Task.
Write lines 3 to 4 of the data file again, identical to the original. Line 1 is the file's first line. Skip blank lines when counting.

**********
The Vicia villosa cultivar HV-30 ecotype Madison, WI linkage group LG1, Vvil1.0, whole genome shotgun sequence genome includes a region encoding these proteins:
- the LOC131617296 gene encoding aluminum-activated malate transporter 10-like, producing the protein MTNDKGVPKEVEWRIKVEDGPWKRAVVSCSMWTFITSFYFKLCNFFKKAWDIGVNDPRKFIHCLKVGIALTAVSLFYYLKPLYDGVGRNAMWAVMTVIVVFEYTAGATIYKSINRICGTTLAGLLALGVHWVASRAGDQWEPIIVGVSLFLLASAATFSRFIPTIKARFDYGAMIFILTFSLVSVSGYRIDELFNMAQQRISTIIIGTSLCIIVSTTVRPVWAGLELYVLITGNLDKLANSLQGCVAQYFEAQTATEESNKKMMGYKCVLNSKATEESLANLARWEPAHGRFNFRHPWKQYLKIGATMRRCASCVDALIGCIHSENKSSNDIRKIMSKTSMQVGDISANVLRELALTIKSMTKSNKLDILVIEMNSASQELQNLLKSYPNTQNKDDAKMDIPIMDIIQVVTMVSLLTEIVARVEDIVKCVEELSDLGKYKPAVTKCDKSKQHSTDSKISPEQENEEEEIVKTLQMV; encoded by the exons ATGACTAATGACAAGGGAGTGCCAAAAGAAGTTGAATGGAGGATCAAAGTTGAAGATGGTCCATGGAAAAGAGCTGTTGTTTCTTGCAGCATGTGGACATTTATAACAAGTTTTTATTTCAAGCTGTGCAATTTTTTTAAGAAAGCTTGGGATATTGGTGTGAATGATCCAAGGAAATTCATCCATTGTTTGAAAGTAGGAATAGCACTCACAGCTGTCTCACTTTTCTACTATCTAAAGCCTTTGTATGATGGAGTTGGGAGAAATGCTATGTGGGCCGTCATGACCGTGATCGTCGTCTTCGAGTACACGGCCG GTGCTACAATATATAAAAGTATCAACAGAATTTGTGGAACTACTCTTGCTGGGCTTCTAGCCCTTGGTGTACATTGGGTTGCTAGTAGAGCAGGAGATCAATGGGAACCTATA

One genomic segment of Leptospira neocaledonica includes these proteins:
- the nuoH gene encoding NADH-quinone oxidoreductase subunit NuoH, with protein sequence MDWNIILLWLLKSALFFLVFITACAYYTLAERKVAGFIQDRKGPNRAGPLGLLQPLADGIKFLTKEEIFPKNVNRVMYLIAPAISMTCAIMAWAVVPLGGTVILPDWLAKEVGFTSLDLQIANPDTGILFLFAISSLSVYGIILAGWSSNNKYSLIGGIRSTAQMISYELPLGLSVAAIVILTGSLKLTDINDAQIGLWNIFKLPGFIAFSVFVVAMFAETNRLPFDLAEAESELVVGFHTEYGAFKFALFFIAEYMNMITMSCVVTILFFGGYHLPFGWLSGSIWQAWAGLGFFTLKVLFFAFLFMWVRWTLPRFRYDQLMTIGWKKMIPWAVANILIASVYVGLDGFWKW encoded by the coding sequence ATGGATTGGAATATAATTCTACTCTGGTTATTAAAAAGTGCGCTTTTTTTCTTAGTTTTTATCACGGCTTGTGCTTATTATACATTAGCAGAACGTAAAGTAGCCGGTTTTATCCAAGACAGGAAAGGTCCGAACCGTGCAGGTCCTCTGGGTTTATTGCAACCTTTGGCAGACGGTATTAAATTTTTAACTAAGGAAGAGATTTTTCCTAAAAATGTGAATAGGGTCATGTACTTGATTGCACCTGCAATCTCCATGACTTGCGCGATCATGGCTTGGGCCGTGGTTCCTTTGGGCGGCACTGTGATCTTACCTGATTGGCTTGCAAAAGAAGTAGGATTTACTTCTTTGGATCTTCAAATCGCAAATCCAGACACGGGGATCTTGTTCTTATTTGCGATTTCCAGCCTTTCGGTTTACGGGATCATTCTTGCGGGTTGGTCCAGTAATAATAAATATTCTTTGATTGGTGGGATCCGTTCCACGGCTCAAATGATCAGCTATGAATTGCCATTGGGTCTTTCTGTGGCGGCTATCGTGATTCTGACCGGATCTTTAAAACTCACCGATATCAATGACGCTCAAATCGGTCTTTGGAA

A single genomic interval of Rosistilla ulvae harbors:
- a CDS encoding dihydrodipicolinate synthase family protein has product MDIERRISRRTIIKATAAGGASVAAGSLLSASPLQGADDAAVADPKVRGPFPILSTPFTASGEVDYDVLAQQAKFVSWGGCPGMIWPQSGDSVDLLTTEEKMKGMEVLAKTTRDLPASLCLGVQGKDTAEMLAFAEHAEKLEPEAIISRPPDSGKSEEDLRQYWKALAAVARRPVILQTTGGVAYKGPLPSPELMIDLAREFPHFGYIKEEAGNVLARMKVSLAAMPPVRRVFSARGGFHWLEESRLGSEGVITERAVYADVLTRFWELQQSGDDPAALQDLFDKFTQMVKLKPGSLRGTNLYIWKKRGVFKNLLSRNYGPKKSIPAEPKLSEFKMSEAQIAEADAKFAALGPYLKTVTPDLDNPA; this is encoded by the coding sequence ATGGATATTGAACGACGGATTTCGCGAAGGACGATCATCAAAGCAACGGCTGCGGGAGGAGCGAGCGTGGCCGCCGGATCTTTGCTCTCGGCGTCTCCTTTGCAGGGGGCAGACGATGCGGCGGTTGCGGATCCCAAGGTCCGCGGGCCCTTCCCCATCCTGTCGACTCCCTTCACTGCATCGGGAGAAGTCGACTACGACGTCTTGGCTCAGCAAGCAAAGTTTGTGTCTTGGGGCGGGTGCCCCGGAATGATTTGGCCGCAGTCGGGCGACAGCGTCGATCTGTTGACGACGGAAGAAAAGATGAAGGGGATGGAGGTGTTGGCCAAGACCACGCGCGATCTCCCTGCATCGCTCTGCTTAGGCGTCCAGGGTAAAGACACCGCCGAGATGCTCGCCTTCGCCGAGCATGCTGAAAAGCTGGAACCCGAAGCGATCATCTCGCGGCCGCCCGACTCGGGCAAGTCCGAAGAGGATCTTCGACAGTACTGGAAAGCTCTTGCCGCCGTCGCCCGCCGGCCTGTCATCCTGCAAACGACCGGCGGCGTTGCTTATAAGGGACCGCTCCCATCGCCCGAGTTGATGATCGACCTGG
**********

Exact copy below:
One genomic segment of Leptospira neocaledonica includes these proteins:
- the nuoH gene encoding NADH-quinone oxidoreductase subunit NuoH, with protein sequence MDWNIILLWLLKSALFFLVFITACAYYTLAERKVAGFIQDRKGPNRAGPLGLLQPLADGIKFLTKEEIFPKNVNRVMYLIAPAISMTCAIMAWAVVPLGGTVILPDWLAKEVGFTSLDLQIANPDTGILFLFAISSLSVYGIILAGWSSNNKYSLIGGIRSTAQMISYELPLGLSVAAIVILTGSLKLTDINDAQIGLWNIFKLPGFIAFSVFVVAMFAETNRLPFDLAEAESELVVGFHTEYGAFKFALFFIAEYMNMITMSCVVTILFFGGYHLPFGWLSGSIWQAWAGLGFFTLKVLFFAFLFMWVRWTLPRFRYDQLMTIGWKKMIPWAVANILIASVYVGLDGFWKW encoded by the coding sequence ATGGATTGGAATATAATTCTACTCTGGTTATTAAAAAGTGCGCTTTTTTTCTTAGTTTTTATCACGGCTTGTGCTTATTATACATTAGCAGAACGTAAAGTAGCCGGTTTTATCCAAGACAGGAAAGGTCCGAACCGTGCAGGTCCTCTGGGTTTATTGCAACCTTTGGCAGACGGTATTAAATTTTTAACTAAGGAAGAGATTTTTCCTAAAAATGTGAATAGGGTCATGTACTTGATTGCACCTGCAATCTCCATGACTTGCGCGATCATGGCTTGGGCCGTGGTTCCTTTGGGCGGCACTGTGATCTTACCTGATTGGCTTGCAAAAGAAGTAGGATTTACTTCTTTGGATCTTCAAATCGCAAATCCAGACACGGGGATCTTGTTCTTATTTGCGATTTCCAGCCTTTCGGTTTACGGGATCATTCTTGCGGGTTGGTCCAGTAATAATAAATATTCTTTGATTGGTGGGATCCGTTCCACGGCTCAAATGATCAGCTATGAATTGCCATTGGGTCTTTCTGTGGCGGCTATCGTGATTCTGACCGGATCTTTAAAACTCACCGATATCAATGACGCTCAAATCGGTCTTTGGAA